Dukes claim NCAA East Region Third Place title

STARE DOWN — Duquesne guard Bill Zopf gazes into the camera while donning his white Duquesne jersey. Zopf scored 23 points in the Dukes’ win versus St. John’s on Mar. 15, 1969. — Duquesne Athletics

By Jacob Hebda | Staff Writer

Feb. 22, 2018

March, 1969 —

Despite a tough exit from the NCAA Tournament, the Duquesne men’s basketball team finished its season on a high note with a 75-72 victory over the St. John’s Red Storm in the East Region Third Place Game.

Heading into the game, Duquesne knew it would need its star players to step up if they wanted to take down St. John’s, a team considered by many as one of the best in the country.

Thankfully, the Dukes got just what they were looking for, as the backcourt tandem of Jarrett Durham and Bill Zopf provided plenty of offensive firepower. The duo, who both played a full 40 minutes for Duquesne, led the team with 24 and 23 points, respectively.

Duquesne pulled out the victory, but it wasn’t easy. They faced tough opposition from the Red Storm, who had four players that finished with double-digit scoring totals. Center Billy Paultz was especially troublesome, as the big man scored 24 points and grabbed 12 rebounds.

The solid performance of Paultz helped lead St. John’s to a 35-31 lead at the half. However, Duquesne responded in the second stanza, outscoring its opponents, 44-37.

It was an exciting triumph for the Dukes, but this was not the game they wanted to be playing in. Just days earlier, the boys from the Bluff were vying for a spot in the East Region Finals. A victory in that game would have sent them to their first Final Four appearance since 1940.

However, their opponent, North Carolina, had a different plan in mind. The Tar Heels, last year’s Tournament Runner Up, edged the Dukes by a single point to win, 79-78.

North Carolina was driven by standout guard and Second Team All-American, Charlie Scott. Scott led both sides with 22 points, while also adding an impressive nine rebounds and six assists.

Despite the loss, the Dukes did not go down without a fight. After trailing by seven at the midway point, they outscored the Tar Heels in the second half. Unfortunately, it just wasn’t enough to win.

The loss made for a bitter ending to Duquesne’s postseason. Even so, it was still a successful year for the Dukes, who finished with an impressive 21-5 record.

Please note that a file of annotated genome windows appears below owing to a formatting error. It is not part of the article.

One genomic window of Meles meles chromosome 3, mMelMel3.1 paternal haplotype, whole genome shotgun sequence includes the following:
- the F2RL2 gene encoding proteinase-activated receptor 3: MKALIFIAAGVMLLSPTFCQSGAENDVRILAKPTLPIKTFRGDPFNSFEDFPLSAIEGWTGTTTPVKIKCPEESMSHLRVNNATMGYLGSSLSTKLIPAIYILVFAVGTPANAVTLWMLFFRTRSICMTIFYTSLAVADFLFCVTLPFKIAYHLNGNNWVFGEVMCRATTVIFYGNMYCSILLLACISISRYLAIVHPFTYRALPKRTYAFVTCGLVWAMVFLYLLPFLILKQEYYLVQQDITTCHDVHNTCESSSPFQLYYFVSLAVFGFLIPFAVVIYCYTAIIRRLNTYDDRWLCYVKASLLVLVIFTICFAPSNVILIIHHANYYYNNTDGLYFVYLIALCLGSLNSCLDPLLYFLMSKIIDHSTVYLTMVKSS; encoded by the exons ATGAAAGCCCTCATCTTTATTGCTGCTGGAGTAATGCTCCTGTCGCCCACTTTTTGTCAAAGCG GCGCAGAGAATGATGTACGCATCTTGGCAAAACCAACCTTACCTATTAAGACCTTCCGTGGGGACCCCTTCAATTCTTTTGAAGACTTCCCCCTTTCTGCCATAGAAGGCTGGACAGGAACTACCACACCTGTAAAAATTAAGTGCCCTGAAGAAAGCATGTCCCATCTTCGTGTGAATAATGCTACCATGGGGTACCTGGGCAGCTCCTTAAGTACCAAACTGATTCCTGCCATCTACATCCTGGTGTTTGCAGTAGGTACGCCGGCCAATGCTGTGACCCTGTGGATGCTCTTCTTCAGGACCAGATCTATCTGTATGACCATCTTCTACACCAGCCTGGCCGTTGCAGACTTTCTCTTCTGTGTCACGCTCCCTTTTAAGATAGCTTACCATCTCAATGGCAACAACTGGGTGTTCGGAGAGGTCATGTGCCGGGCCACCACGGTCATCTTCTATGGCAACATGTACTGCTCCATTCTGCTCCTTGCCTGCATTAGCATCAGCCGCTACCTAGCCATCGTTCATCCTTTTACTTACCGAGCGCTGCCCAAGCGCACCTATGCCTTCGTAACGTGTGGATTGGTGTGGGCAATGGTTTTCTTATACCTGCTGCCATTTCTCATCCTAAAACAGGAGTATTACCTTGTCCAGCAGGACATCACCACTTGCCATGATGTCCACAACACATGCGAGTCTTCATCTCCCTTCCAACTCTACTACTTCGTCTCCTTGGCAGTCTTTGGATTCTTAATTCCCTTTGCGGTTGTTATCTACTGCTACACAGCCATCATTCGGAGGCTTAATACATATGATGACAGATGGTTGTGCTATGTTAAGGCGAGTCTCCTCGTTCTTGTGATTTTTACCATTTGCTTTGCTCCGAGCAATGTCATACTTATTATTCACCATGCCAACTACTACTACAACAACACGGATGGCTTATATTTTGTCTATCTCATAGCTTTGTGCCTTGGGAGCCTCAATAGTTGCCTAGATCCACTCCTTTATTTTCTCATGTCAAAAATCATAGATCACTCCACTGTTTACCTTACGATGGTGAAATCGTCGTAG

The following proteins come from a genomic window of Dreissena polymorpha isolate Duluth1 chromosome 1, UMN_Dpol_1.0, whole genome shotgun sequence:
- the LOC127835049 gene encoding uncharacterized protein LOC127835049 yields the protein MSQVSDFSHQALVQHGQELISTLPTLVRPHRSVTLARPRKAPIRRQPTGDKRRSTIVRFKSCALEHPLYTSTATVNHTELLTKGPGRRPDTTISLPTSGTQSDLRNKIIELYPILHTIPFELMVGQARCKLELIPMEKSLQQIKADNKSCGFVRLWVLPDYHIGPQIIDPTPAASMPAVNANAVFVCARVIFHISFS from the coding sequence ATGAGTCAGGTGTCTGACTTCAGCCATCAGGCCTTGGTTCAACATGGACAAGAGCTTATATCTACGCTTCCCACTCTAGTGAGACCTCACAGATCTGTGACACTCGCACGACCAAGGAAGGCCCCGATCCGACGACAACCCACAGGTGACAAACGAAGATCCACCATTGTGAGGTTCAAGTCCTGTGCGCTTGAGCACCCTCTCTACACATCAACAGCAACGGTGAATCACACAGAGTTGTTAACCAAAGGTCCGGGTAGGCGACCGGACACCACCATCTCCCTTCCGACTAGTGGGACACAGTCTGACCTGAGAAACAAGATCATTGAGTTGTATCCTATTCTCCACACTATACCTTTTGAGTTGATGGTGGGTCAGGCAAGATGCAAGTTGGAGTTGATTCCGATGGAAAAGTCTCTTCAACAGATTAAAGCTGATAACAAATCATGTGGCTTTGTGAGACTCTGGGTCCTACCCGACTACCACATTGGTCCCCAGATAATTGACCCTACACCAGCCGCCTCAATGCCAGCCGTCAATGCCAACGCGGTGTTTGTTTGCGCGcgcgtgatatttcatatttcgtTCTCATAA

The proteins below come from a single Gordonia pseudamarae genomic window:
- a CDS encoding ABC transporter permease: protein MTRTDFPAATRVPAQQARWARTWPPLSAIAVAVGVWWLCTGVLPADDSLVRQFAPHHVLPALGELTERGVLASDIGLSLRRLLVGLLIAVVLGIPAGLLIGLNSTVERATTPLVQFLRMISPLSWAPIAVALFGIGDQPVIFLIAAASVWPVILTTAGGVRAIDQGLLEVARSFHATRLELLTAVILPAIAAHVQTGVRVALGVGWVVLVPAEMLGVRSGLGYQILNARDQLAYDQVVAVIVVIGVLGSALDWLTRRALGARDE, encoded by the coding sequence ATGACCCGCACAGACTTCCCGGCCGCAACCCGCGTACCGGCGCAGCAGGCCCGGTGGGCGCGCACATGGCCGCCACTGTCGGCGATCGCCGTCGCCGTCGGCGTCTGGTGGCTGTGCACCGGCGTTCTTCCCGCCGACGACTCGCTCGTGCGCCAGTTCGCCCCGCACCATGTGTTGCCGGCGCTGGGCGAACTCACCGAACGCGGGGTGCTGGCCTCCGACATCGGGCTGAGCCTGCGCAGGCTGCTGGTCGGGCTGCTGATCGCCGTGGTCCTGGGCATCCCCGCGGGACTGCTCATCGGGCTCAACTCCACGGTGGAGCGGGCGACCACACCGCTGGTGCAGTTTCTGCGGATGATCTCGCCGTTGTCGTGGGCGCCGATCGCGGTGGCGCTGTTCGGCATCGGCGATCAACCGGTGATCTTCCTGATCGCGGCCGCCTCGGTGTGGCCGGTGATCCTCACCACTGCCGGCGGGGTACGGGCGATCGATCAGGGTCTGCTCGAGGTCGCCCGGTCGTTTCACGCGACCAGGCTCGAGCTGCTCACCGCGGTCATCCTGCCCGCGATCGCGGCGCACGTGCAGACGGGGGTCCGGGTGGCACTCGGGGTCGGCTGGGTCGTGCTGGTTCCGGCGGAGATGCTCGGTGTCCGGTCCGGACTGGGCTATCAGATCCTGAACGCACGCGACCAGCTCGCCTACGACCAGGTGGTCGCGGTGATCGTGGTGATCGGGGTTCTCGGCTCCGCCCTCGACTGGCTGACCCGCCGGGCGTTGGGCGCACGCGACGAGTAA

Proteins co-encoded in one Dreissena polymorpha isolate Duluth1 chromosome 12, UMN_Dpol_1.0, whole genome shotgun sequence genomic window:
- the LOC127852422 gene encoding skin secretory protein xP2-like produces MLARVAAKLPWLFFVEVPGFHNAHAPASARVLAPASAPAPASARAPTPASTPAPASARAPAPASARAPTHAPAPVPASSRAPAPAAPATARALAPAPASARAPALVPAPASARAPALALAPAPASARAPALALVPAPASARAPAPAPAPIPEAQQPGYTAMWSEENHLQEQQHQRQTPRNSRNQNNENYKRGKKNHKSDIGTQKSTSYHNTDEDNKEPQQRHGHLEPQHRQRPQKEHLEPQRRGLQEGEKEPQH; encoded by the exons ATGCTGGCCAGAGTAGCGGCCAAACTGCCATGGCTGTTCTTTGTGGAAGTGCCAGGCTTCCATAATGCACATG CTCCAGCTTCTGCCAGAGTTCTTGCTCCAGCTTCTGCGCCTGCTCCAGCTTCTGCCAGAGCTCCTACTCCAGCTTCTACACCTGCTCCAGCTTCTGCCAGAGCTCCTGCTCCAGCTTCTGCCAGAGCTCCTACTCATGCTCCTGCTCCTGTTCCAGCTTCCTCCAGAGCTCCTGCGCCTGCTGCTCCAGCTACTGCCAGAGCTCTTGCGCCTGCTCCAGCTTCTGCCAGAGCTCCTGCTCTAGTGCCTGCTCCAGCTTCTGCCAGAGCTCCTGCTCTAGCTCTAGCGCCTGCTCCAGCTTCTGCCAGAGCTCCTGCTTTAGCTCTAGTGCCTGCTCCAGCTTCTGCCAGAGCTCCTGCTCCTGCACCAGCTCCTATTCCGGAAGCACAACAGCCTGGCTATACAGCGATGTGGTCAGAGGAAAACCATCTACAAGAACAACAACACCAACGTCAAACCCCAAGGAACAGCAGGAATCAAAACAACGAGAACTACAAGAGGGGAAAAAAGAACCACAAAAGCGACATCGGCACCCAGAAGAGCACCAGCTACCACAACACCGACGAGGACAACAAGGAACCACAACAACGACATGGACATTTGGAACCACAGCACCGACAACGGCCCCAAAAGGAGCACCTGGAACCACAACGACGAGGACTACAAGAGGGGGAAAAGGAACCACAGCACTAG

Those 21 wins included several victories against ranked teams like St. Bonaventure, Villanova and St. John’s.

Duquesne’s strong season earned it a No. 9 final ranking in the AP Poll, which ranks the best collegiate programs nationwide.

This was also Duquesne’s first NCAA Tournament appearance since 1952, when it reached the Elite Eight.

While they did not go as far as they had hoped, the team proved why so many are optimistic about the program’s future. With multiple core players returning next year, the Dukes should be able to make another run at the NCAA Tournament.

The current state of Duquesne basketball has many fans, especially current students, feeling good about the future.

Just ask freshman Dave Hebda. In his short time at Duquesne, he has quickly become one of the team’s biggest fans.

While he was disappointed with the way things ended, he said the basketball season was still the highlight of his year.

“Everyone’s excited, everyone goes to the games,” Hebda said. “It feels like the focus of the entire university.”

Hebda is certainly not alone in his positive stance. As he pointed out, the Civic Arena, home of the Duquesne men, is regularly packed with fans.

Hopefully, this recent momentum acts as a stepping stone for the Dukes as they look to become a basketball powerhouse for years to come.

The close loss to North Carolina was a true heartbreaker, but the consolation match against St. John’s reaffirmed the optimism of Duquesne fans.

While the season ended just a few days ago, the excitement is already building for next year.


Please Note: This year, The Duquesne Duke has attempted to revisit certain centuries by throwing back the paper’s layout and formatting, as well as certain content. For The Duke’s Feb. 22, 2018 edition, the paper was laid out in accordance with how the paper looked in the 1960’s. This article takes a look back at Duquesne basketball at the end of the century as if it was present-day.

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